Why should she not have yielded to such hopes? Already there was a rumour that the daughter of the Emperor and that Johanna Van der Gheynst, who had been Charles's first love, Margaret of Parma, her own son's sister, had been chosen to rule the Netherlands as regent.
Why should less honours await Charles's son than his daughter?
But the festal joy in the gay capital was suddenly extinguished, for in the autumn of the year that, in March, had seen Ferdinand, the Emperor's brother, assume the imperial crown, a rumour came that the recluse of San Yuste had closed his eyes, and a few days after it was verified.
It was Barbara's husband who told her of the loss which had befallen her and the world. He did this with the utmost consideration, fearing the effect of this agitating news upon his wife; but Barbara only turned pale, and then, with tears glittering in her eyes, said softly, "He, too, was only a mortal man."
Then she withdrew to her own room, and even on the following day saw neither her husband nor her children. She had long expected Charles's death, yet it pierced the inmost depths of her being.
This sorrow was something sacred, which belonged to her and to her alone. It would have seemed a profanation to reveal it to her unloved husband, and she found strength to shut it within herself.
How desolate her heart seemed! It had lost its most distinguished object of love or hate.
Through long days she devoted herself in quiet seclusion to the memory of the dead, but soon her active imagination unfolded its wings again, and with the new grief mingled faint hopes for the boy in Spain, which increased to lofty anticipations and torturing anxiety.
The imperial father was dead. What now awaited the omnipotent ruler's son?
How had Charles determined his fate?
Was it possible that he still intended him for the monastic life, now that he had become acquainted with his talents and tastes?
Since Barbara had learned that her son had won his father's heart, and that the Emperor, as it were, had made him his own with a kiss, she had grown confident in the hope that Charles would bestow upon him the grandeur, honours, and splendour which she had anticipated when she resigned him at Landshut, and to which his birth gave him a claim. But her early experience that what she expected with specially joyful security rarely happened,--constantly forced upon her mind the, fear that the dead man's will would consign John to the cloister.
So the next weeks passed in a constant alternation of oppressive fears and aspiring hopes, the nights in torturing terrors.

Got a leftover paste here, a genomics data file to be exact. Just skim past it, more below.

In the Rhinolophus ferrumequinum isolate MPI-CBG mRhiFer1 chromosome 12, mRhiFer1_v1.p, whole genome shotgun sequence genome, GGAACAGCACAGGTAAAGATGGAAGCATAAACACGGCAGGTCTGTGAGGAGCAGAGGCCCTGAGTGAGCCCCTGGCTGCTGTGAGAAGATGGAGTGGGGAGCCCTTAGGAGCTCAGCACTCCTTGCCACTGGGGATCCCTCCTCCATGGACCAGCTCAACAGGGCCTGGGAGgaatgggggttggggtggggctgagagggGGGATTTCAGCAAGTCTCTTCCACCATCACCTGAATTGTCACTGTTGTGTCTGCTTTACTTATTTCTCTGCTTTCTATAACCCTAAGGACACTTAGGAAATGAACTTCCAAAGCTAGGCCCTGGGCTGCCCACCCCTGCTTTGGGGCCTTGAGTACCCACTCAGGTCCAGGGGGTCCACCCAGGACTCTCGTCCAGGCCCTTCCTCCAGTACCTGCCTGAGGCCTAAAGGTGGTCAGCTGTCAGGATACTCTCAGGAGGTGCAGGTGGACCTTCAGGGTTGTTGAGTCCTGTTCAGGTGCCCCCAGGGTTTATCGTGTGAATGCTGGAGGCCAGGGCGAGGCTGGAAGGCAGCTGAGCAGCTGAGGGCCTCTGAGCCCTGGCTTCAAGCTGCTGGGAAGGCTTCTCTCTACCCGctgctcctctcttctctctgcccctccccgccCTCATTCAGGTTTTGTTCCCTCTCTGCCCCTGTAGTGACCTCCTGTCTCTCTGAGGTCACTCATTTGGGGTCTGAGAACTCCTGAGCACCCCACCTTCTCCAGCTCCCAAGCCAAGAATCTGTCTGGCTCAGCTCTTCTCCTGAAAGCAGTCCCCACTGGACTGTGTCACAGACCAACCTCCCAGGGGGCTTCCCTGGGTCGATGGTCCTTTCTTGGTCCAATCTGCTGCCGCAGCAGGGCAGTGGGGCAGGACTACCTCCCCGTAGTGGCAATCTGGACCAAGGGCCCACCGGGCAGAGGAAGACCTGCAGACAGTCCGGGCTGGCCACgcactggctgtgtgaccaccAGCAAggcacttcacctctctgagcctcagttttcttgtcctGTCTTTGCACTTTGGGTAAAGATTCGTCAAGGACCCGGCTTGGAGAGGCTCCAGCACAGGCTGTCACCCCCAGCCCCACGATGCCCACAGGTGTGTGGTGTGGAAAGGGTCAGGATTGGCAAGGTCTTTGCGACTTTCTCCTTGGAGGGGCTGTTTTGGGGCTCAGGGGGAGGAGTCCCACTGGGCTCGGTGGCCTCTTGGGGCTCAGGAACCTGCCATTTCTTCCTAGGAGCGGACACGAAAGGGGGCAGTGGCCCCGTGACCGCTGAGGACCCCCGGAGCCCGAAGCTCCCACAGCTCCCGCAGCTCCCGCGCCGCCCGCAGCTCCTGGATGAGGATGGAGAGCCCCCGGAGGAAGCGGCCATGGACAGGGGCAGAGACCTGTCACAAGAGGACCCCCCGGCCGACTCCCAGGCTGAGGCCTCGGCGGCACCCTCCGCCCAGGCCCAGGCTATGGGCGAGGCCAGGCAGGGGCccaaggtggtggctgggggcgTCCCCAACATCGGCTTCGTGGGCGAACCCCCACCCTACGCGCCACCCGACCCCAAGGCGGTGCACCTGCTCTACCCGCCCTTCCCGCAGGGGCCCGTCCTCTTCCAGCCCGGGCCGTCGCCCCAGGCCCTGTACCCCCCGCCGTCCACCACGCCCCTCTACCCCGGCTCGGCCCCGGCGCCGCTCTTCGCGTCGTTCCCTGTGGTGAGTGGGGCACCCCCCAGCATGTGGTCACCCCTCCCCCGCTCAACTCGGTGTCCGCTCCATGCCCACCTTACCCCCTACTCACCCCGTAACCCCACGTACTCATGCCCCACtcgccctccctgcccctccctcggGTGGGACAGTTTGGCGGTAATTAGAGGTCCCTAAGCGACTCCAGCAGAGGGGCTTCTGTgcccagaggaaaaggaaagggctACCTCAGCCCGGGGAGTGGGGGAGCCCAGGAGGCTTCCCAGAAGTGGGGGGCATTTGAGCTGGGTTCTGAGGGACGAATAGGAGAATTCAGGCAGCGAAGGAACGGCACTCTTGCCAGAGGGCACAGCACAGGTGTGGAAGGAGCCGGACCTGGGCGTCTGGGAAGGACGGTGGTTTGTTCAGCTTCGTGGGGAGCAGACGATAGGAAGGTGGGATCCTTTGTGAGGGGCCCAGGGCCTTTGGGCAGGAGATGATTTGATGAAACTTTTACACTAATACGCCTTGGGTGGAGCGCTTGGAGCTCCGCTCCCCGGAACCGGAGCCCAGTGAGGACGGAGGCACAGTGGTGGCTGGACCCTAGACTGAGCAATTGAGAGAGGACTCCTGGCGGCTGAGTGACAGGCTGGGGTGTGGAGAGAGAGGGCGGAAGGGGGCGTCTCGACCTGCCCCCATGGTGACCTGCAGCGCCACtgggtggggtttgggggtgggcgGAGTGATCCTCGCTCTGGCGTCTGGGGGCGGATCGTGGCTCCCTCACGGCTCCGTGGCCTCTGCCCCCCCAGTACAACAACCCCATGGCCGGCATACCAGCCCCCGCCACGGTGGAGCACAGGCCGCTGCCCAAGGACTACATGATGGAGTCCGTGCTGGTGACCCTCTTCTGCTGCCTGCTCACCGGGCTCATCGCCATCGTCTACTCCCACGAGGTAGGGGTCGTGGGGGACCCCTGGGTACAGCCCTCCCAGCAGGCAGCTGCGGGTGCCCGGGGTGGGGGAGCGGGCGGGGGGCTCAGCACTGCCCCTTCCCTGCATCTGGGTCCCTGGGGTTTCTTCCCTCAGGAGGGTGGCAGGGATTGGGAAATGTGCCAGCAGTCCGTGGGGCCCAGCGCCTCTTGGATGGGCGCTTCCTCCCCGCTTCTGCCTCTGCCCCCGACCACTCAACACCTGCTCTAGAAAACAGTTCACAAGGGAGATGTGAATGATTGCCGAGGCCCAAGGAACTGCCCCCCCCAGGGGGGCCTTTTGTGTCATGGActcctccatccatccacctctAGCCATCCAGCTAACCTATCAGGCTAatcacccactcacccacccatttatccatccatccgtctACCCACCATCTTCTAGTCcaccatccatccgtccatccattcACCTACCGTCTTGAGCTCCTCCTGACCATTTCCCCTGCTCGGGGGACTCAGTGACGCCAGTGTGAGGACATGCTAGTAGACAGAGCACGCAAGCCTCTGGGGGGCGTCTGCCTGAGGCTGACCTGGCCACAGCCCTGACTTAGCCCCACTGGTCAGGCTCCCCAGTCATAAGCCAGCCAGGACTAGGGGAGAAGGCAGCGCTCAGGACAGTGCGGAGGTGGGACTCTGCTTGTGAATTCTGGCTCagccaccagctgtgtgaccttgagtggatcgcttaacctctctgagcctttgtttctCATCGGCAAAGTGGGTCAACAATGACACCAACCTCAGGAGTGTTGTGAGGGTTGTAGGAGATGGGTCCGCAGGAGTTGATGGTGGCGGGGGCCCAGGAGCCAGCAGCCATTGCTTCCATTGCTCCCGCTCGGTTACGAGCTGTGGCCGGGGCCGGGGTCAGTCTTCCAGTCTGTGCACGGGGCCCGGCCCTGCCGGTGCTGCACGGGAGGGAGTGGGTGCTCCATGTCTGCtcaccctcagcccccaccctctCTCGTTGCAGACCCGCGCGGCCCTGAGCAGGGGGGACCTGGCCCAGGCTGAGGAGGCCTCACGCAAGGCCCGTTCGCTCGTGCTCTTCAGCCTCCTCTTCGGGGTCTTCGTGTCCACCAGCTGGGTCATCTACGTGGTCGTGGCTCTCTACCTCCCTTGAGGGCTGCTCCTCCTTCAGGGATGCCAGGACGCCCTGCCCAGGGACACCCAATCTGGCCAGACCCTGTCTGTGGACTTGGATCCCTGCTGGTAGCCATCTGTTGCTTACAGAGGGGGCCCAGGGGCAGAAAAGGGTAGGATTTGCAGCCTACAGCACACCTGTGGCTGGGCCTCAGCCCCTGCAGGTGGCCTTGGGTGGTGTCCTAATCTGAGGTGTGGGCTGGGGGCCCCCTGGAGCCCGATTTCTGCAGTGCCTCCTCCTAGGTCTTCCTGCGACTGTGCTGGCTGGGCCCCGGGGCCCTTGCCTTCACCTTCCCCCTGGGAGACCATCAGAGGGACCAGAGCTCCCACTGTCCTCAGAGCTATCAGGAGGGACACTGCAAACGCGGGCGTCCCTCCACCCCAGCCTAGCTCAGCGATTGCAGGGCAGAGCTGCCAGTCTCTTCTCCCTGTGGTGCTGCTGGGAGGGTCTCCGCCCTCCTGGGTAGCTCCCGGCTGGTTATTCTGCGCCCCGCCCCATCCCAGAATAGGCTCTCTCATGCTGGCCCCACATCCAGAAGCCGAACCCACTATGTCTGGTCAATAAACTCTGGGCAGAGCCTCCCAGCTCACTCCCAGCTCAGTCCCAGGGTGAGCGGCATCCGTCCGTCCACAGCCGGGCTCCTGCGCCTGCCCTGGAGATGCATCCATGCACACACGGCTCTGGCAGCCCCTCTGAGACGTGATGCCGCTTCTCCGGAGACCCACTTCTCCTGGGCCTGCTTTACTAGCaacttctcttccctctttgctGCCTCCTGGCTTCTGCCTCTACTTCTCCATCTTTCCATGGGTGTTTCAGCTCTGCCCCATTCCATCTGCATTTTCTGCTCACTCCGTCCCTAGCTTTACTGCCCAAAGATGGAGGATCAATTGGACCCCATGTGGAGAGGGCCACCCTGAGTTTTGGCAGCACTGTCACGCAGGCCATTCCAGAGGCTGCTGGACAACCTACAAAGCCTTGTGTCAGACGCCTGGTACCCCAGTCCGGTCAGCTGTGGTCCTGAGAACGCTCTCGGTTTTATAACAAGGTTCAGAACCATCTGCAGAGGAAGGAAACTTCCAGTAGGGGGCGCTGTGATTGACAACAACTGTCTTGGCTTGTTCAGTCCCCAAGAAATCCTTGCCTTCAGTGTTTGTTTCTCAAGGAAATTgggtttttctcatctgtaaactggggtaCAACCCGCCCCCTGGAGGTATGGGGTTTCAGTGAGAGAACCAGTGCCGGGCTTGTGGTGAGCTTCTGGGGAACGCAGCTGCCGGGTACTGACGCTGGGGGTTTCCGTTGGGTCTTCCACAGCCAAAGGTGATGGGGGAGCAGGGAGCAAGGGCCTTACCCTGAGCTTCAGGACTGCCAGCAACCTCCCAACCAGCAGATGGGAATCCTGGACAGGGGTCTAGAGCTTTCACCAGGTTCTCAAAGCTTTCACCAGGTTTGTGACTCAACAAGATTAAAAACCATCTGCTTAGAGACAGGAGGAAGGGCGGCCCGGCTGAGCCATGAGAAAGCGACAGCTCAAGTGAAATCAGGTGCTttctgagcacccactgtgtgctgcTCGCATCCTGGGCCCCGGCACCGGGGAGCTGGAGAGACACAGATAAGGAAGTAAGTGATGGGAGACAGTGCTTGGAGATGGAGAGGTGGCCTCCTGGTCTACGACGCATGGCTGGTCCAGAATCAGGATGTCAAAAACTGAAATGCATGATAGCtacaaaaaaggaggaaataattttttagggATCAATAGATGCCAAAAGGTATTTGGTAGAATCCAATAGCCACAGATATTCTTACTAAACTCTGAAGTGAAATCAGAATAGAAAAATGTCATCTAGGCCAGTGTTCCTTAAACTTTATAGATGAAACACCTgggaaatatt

All the women of the upper classes wore mourning, and with double reason; for, soon after the news of the Emperor's death reached Brussels, King Philip's second wife, Mary Tudor, of England, also died. Therefore no one noticed that Barbara wore widow's weeds, and she was glad that she could do so without wounding Pyramus.
A part of the elaborate funeral rites which King Philip arranged in Brussels during the latter part of December in honour of his dead father was the procession which afforded the authorities of the Brabant capital an opportunity to display the inventive faculty, the love of splendour, the learning, and the wit which, as members of flourishing literary societies, they constantly exercised. In the pageant was a ship with black sails, at whose keel, mast, and helm stood Hope with her anchor, Faith with her chalice, and Love with the burning heart. Other similar scenic pieces made the sincerity of the grief for the dead questionable, and yet many real tears were shed for him. True, the wind which swelled the sails of the sable ship bore also many an accusation and curse; among the spectators of the procession there were only too many whose mourning robes were worn not for the dead monarch, but their own nearest relatives, whom his pitiless edicts had given to the executioner as readers of the Bible or heterodox.
These displays, so pleasing to the people of her time and her new home, were by no means great or magnificent enough for Barbara. Even the most superb show seemed to her too trivial for this dead man.
She was never absent from any mass for the repose of his soul, and she not only took part outwardly in the sacred ceremony, but followed it with fervent devotion. As a transfigured spirit, he would perceive how she had once hated him; but he should also see how tenderly she still loved him.
Now that he was dead, it would be proved in what way he had remembered the son whom, in his solitude, he had learned to love, what life path John had been assigned by his father.
But longingly as Barbara thought of Spain and of her boy, often as she went to the Dubois house and to the regent's home to obtain news, nothing